Using our Happy Near Year app, you can design a goofy card featuring your pet! Just upload a photo of your furry pal, then drag and drop some festive accessories like a party hat or pearl necklace. Share the image with your friends and wish them a happy New Year!
It’s super easy and super fun. Besides, we bet your cat will look awesome with a mustache and top hat.
After weeks of gift shopping, cookie baking and house decorating, it’s finally time to celebrate! From all of us here at the ASPCA, we’d like to send warm holiday wishes to you and your pets.
As you’re making your last-minute holiday to-do list and checking it twice, please don’t forget to consider your pets’ safety in the hustle and bustle of the season.
Keep these potential hazards in mind when getting your home ready for holiday gatherings:
Mind the greenery. Christmas trees, holly and mistletoe present various dangers to your pets. Make sure your Christmas tree is securely anchored so it doesn’t tip, fall and injure your pet. This will also prevent the tree water—which may contain fertilizers that can cause stomach upset—from spilling. Holly and mistletoe can also cause illnesses in pets if ingested.
Hide the leftovers. Fatty, spicy and no-no human foods, as well as bones, should not be fed to your furry friends.
Be careful with your cocktails. Don’t leave alcoholic beverages unattended where your pets might try to drink them—alcohol can cause serious illness in pets.
Use candles and lights with care. Pets may burn themselves or cause a fire if they knock candles over. Be sure to use appropriate candle holders, placed on a stable surface. Also, when decorating with electric or battery-powered lights, consider that wire can deliver a potentially lethal electrical shock and a punctured battery can cause burns to your pet’s mouth and esophagus.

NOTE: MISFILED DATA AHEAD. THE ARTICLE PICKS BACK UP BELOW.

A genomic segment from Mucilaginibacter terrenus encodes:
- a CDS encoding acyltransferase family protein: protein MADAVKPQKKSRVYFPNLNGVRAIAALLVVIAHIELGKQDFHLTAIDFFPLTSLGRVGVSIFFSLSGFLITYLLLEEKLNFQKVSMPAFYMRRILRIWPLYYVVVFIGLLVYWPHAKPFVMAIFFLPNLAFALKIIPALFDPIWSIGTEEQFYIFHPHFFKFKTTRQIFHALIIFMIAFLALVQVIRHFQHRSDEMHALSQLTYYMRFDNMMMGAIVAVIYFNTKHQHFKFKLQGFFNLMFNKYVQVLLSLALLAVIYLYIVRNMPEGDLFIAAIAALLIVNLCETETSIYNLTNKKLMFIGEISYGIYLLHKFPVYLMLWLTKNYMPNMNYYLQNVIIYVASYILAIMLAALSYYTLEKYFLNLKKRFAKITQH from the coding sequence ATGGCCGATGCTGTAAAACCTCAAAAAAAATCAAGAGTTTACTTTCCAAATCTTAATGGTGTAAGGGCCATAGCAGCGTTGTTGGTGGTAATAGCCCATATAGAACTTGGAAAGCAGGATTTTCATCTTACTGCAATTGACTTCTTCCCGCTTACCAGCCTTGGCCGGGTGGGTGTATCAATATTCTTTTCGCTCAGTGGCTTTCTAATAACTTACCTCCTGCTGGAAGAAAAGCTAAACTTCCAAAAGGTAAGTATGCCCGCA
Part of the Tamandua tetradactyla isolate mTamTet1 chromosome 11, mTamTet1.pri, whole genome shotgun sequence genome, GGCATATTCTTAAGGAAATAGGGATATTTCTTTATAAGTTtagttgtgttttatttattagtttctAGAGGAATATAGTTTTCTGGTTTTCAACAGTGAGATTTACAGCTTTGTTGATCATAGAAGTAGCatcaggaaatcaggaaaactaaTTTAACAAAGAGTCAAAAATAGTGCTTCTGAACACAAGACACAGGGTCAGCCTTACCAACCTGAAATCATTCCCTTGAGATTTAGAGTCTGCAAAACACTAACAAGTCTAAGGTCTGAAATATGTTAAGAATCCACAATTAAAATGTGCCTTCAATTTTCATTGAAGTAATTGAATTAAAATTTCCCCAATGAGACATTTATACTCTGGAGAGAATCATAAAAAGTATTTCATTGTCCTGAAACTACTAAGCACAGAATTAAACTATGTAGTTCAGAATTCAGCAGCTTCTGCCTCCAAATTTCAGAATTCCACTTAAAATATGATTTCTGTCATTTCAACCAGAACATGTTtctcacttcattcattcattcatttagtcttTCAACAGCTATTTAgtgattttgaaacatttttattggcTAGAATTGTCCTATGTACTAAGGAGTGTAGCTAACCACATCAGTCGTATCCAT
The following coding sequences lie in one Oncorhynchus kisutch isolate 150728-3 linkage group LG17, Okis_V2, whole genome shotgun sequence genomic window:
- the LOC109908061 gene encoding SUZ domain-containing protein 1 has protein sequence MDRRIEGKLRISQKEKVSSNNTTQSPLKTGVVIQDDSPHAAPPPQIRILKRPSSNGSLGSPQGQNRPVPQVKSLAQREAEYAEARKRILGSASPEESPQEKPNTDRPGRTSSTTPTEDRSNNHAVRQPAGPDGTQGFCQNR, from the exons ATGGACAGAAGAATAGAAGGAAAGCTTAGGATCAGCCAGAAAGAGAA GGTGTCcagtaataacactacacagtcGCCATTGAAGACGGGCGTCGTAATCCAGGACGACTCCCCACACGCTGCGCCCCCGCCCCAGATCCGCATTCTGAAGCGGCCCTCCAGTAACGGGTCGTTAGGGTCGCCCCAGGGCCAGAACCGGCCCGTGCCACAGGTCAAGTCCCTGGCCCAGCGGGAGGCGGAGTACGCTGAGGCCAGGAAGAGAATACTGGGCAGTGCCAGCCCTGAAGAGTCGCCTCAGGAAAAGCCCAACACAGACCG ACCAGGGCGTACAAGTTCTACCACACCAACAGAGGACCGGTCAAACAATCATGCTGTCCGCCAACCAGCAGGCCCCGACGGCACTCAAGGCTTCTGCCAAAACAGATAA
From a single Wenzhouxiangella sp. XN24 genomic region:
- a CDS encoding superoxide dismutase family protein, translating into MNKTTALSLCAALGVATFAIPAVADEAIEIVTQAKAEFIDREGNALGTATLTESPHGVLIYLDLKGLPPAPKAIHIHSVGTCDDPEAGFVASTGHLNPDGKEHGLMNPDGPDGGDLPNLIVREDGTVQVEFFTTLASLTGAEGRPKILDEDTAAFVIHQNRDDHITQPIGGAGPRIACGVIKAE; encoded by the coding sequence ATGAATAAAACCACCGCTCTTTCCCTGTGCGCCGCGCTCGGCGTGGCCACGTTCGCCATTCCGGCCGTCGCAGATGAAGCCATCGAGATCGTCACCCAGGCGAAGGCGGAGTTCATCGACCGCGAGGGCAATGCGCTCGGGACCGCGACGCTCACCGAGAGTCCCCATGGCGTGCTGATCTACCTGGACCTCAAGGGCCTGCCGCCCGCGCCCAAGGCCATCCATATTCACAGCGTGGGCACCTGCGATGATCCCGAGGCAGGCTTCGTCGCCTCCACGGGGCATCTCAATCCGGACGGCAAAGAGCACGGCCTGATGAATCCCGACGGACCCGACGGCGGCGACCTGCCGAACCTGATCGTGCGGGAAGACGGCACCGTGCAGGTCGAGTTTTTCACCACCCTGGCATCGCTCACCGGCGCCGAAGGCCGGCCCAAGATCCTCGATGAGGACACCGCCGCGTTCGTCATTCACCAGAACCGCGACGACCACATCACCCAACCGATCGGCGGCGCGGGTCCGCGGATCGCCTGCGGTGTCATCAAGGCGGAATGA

As your pets celebrate the holidays with your family this year, try to keep their routines as close to normal as possible. If you plan to have guests in your home, it’s a good idea to keep your pets in a quiet, calm room with plenty of water and places to snuggle.
Can you believe it’s December already? Candy canes, twinkly lights and bow-topped gifts abound. But before we bring out the eggnog, it’s high time we clear the air about one type of holiday décor that has gotten a pretty bad rap: the poinsettia.
Believe it or not, pet parents, these festive plants are not the deadly flowers legend has made them out to be. The myth of the plant’s toxicity actually began in the early part of the 20th century, after the two-year-old child of a U.S. Army officer allegedly died from consuming a poinsettia leaf. As a result of this rumor, the plant has never lived down its poisonous reputation.
Okay, so you still don’t necessarily want your pets to eat them. Because consuming poinsettias may cause mild gastrointestinal irritation, keeping these plants out of pets’ reach is still a good idea. But there’s no need to banish them altogether.
So, what do you say? Let’s give this plant a break—I hear they make quite the centerpiece.